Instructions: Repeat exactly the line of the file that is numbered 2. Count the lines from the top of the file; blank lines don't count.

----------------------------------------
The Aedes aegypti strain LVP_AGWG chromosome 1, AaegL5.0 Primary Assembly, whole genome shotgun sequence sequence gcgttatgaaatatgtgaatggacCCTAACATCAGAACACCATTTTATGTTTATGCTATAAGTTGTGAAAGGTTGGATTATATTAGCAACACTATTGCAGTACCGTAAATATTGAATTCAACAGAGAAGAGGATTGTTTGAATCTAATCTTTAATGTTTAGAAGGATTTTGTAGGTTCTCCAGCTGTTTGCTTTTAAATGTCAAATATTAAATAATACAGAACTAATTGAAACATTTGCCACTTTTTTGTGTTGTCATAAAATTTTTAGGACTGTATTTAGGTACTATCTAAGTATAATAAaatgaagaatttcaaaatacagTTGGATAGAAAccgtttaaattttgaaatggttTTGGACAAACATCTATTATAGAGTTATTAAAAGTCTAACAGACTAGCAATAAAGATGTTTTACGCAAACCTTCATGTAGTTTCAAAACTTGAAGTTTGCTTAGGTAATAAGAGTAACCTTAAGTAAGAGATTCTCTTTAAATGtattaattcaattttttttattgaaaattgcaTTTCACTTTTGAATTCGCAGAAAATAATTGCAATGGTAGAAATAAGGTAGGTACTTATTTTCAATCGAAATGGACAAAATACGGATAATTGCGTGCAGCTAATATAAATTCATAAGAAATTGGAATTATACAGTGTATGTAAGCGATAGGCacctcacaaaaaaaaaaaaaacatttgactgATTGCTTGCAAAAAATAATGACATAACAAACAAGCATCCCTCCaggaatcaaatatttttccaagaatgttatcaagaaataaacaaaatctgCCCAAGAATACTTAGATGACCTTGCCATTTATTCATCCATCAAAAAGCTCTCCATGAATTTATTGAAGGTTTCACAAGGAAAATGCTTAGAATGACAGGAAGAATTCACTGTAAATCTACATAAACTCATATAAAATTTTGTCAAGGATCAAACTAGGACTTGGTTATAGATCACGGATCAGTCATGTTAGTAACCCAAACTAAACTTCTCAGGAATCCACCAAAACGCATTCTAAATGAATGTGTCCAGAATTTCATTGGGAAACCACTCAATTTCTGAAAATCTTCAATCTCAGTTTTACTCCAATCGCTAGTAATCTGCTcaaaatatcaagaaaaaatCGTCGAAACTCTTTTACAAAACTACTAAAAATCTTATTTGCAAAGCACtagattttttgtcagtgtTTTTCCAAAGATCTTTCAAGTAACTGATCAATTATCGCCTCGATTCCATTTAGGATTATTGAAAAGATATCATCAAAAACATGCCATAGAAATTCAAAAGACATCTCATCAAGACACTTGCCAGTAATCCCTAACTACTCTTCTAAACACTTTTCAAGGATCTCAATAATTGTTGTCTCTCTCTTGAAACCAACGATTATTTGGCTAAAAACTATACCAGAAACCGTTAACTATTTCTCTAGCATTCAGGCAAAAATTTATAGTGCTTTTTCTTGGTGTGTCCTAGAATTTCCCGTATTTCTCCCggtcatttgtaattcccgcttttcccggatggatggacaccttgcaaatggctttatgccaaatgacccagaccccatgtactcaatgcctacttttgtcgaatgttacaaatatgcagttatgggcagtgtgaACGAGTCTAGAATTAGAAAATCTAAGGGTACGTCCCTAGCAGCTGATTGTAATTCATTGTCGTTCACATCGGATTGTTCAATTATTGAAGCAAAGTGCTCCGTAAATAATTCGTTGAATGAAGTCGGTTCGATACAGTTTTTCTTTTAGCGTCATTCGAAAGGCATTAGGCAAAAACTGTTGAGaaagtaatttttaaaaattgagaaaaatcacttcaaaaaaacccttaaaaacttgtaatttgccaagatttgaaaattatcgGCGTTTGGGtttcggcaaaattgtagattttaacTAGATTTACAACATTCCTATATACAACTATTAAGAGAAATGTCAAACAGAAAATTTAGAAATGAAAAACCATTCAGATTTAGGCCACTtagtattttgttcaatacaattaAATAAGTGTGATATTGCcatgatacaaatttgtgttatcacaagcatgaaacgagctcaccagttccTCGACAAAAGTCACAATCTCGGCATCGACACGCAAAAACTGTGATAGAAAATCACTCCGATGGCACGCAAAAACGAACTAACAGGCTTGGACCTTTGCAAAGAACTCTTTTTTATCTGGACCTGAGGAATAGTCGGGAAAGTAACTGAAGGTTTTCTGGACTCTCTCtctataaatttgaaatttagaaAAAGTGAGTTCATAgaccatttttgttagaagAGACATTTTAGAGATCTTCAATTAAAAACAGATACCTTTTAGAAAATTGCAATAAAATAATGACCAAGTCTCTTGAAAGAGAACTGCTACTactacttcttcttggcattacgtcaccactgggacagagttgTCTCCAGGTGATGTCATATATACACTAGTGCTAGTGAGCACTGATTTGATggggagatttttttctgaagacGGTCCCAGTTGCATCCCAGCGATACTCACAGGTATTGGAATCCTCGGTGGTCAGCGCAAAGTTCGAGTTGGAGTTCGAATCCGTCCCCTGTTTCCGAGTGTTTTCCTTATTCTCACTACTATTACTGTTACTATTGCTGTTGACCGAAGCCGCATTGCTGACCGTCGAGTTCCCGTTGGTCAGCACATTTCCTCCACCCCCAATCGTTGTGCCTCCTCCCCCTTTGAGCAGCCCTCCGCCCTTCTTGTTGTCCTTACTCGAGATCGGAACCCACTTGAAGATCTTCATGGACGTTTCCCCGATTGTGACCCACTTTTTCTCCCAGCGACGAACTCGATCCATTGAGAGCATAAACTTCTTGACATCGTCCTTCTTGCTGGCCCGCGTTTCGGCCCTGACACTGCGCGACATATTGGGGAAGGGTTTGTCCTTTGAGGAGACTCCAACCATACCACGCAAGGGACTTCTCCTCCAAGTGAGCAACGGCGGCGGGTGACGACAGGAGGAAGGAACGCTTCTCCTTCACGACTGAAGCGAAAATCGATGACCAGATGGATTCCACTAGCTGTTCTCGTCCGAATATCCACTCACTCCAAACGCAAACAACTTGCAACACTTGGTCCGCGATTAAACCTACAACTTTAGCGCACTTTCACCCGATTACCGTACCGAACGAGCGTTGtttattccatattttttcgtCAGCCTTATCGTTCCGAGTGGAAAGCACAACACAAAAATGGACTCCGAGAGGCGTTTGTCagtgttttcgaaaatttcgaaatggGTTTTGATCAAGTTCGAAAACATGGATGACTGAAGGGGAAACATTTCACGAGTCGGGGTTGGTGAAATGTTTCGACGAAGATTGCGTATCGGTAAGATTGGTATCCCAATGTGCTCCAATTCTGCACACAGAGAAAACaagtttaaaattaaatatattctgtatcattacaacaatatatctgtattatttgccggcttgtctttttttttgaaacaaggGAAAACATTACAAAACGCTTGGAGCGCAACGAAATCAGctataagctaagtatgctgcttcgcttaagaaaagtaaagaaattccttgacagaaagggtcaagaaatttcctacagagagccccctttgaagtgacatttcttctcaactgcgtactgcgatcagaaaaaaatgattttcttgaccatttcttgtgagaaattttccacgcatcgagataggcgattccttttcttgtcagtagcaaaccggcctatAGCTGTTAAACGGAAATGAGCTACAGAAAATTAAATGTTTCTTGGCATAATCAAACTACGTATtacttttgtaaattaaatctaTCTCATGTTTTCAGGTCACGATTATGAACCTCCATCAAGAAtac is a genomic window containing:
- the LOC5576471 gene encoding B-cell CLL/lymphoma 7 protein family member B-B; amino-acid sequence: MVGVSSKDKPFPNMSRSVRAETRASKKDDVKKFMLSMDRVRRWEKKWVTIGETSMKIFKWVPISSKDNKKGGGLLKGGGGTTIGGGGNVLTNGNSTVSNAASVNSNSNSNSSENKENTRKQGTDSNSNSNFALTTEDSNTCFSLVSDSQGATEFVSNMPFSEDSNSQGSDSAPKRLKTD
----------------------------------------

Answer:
- the LOC5576471 gene encoding B-cell CLL/lymphoma 7 protein family member B-B; amino-acid sequence: MVGVSSKDKPFPNMSRSVRAETRASKKDDVKKFMLSMDRVRRWEKKWVTIGETSMKIFKWVPISSKDNKKGGGLLKGGGGTTIGGGGNVLTNGNSTVSNAASVNSNSNSNSSENKENTRKQGTDSNSNSNFALTTEDSNTCFSLVSDSQGATEFVSNMPFSEDSNSQGSDSAPKRLKTD